4

Okay this is my first question here on Stack Overflow, so bare over with it if I'm not asking properly.

Basically I'm trying to code some asynchronous sockets using std.socket, but I'm not sure if I've understood the concept correct. I've only ever worked with asynchronous sockets in C# and in D it seem to be on a much lower level. I've researched a lot and looked up a lot of code, documentation etc. both for D and C/C++ to get an understanding, however I'm not sure if I understand the concept correctly and if any of you have some examples. I tried looking at splat, but it's very outdated and vibe seems to be too complex just for a simple asynchronous socket wrapper.

If I understood correctly there is no poll() function in std.socket so you'd have to use SocketSet with a single socket on select() to poll the status of the socket right?

So basically how I'd go about handling the sockets is polling to get the read status of the socket and if it has a success (value > 0) then I can call receive() which will return 0 for disconnection else the received value, but I'd have to keep doing this until the expected bytes are received.

Of course the socket is set to nonblocked!

Is that correct?

Here is the code I've made up so far.

void HANDLE_READ()
{
    while (true)
    {
        synchronized
        {
            auto events = cast(AsyncObject[int])ASYNC_EVENTS_READ;
            foreach (asyncObject; events)
            {
                int poll = pollRecv(asyncObject.socket.m_socket);
                switch (poll)
                {
                    case 0:
                    {
                        throw new SocketException("The socket had a time out!");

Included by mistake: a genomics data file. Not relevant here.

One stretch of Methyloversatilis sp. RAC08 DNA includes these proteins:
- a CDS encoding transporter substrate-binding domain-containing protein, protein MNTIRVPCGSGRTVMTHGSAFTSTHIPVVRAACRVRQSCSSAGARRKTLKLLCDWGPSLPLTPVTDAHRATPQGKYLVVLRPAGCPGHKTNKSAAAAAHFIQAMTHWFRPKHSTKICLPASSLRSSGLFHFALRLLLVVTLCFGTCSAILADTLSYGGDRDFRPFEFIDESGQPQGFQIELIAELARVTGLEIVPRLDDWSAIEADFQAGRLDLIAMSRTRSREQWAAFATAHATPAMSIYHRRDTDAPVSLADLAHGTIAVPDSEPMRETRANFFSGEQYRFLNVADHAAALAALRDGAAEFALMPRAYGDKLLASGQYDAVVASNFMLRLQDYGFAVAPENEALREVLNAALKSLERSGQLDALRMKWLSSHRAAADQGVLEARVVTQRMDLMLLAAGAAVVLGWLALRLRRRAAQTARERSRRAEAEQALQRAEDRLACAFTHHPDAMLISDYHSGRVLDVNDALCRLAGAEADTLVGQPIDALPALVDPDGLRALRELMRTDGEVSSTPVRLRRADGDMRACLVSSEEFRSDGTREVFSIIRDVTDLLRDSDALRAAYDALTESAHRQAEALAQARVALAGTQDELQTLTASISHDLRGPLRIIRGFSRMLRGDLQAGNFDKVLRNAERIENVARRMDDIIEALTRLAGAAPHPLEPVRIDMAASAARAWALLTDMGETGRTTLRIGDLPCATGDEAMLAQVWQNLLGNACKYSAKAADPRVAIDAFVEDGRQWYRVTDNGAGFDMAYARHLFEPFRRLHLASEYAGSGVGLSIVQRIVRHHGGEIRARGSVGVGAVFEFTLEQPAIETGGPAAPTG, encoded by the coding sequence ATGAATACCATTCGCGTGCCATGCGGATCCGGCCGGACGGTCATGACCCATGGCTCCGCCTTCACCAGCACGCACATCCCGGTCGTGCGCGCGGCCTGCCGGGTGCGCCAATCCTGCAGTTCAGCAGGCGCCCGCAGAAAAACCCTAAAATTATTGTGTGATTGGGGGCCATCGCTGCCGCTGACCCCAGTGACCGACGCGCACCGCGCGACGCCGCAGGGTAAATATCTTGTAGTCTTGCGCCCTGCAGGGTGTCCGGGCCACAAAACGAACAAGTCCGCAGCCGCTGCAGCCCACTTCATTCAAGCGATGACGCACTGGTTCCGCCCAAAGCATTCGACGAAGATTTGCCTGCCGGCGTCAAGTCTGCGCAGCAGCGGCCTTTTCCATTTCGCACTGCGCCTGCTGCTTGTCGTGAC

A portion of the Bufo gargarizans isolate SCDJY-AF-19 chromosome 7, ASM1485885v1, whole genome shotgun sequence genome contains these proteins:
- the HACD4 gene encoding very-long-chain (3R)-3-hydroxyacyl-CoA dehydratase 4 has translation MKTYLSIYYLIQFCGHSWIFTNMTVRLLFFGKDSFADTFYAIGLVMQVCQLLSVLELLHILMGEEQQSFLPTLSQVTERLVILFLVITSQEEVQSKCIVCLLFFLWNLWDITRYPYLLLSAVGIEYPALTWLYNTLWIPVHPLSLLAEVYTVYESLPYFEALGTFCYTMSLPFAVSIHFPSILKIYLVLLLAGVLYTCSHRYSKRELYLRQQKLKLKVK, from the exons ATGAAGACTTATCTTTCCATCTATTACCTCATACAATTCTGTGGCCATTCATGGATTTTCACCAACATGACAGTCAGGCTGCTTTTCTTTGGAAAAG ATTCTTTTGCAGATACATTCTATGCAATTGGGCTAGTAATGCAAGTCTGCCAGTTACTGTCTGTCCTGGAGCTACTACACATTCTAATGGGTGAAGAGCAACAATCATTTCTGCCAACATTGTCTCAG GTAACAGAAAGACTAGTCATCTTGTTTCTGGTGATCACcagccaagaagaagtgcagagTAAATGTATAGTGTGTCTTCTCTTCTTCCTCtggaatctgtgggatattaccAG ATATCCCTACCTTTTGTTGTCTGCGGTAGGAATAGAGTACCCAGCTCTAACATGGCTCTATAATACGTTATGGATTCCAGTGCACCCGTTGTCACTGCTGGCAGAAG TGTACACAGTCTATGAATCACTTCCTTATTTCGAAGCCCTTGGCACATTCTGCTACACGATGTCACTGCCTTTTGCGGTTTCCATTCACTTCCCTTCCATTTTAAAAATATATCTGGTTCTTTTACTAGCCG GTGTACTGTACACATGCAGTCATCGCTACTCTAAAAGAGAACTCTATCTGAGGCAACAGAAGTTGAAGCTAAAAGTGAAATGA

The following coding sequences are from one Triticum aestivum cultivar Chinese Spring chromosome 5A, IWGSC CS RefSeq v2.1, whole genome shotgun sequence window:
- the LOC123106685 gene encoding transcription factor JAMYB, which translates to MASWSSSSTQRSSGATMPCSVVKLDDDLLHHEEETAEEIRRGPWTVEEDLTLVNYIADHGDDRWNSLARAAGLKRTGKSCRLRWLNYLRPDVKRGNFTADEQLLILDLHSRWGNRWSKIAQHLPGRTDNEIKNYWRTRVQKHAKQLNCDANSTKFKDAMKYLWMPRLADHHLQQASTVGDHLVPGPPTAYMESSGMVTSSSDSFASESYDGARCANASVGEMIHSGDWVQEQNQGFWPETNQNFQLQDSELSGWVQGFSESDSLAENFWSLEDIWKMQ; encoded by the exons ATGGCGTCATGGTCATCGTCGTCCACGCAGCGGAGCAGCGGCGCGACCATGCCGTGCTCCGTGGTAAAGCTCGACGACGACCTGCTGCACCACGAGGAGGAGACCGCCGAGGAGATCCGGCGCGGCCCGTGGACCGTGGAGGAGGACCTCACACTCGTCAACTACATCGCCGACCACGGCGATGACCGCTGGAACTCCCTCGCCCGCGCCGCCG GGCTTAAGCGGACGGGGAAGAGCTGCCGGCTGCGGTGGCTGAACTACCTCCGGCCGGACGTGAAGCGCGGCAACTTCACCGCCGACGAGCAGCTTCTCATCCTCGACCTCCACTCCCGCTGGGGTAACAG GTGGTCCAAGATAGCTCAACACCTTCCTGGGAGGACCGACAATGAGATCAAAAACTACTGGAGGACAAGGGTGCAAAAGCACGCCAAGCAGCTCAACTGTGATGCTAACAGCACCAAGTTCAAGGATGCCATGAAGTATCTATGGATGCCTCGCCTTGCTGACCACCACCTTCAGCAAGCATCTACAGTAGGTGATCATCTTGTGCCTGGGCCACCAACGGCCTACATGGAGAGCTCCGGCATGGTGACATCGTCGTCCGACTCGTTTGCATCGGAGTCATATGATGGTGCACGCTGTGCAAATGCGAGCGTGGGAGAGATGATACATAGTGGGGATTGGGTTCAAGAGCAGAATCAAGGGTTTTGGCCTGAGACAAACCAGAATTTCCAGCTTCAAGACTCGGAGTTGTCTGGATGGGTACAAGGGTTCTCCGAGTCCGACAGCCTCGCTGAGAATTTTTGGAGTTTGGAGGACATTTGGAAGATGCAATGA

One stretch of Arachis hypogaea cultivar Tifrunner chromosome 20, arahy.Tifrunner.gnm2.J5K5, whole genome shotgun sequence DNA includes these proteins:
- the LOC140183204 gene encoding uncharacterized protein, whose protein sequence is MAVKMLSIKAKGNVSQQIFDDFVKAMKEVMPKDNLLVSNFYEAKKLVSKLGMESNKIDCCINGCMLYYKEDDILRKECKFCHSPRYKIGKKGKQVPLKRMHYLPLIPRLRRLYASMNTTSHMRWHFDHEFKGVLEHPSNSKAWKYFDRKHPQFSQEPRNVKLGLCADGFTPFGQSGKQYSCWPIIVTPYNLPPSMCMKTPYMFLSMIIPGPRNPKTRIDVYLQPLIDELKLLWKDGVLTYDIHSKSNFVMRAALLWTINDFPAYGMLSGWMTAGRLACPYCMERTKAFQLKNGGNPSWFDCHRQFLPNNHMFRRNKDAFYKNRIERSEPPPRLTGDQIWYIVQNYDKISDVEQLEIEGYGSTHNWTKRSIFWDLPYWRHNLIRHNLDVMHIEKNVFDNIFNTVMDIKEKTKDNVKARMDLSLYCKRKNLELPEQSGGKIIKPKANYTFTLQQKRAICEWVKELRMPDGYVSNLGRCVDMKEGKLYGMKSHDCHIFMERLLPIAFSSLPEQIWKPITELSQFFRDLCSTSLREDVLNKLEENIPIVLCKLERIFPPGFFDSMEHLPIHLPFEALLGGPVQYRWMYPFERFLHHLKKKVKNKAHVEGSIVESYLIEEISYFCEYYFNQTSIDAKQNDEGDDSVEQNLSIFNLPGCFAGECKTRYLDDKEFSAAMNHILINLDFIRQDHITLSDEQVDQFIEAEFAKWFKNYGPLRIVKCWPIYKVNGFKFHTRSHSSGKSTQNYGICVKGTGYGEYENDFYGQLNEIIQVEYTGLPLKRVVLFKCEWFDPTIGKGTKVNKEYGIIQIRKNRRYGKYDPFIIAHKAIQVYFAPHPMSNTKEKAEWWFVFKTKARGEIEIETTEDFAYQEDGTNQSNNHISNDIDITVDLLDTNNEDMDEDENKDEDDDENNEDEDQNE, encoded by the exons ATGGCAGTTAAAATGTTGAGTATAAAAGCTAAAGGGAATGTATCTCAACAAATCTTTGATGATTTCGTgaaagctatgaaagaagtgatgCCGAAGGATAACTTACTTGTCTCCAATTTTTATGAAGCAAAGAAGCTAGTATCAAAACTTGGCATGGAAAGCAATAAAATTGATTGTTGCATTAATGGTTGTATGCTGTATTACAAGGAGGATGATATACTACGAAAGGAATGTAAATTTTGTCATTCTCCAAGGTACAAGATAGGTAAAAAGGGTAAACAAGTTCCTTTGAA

continue;
                    }
                    default:
                    {
                        if (poll <= -1)
                        {
                            throw new SocketException("The socket was interrupted!");
                            continue;
                        }                    

                        int recvGetSize = (asyncObject.socket.m_readBuffer.length - asyncObject.socket.readSize);
                        ubyte[] recvBuffer = new ubyte[recvGetSize];
                        int recv = asyncObject.socket.m_socket.receive(recvBuffer);

                        if (recv == 0)
                        {
                            removeAsyncObject(asyncObject.event_id, true);
                            asyncObject.socket.disconnect();
                            continue;
                        }

                        asyncObject.socket.m_readBuffer ~= recvBuffer;                      
                        asyncObject.socket.readSize += recv;

                        if (asyncObject.socket.readSize == asyncObject.socket.expectedReadSize)
                        {
                            removeAsyncObject(asyncObject.event_id, true);
                            asyncObject.event(asyncObject.socket);
                        }
                        break;
                    }
                }
            }
        }
    }
}
1

So basically how I'd go about handling the sockets is polling to get the read status of the socket

Not quite right. Usually, the idea is to build an event loop around select, so that your application is idle as long as there are no network or timer events that need to be handled. With polling, you'd have to check for new events continuously or on a timer, which leads to wasted CPU cycles, and events getting handled a bit later than they occur.

In the event loop, you populate the SocketSets with sockets whose events you are interested in. If you want to be notified of new received data on a socket, it goes to the "readable" set. If you have data to send, the socket should be in the "writable" set. And all sockets should be on the "error" set.

select will then block (sleep) until an event comes in, and fill the SocketSets with the sockets which have actionable events. Your application can then respond to them appropriately: receive data for readable sockets, send queued data for writable sockets, and perform cleanup for errored sockets.

Here's my D implementation of non-fiber event-based networking: ae.net.asockets.

  • Thanks a lot! This is exactly the type of answer I was looking for! – Bauss Aug 15 '14 at 14:44

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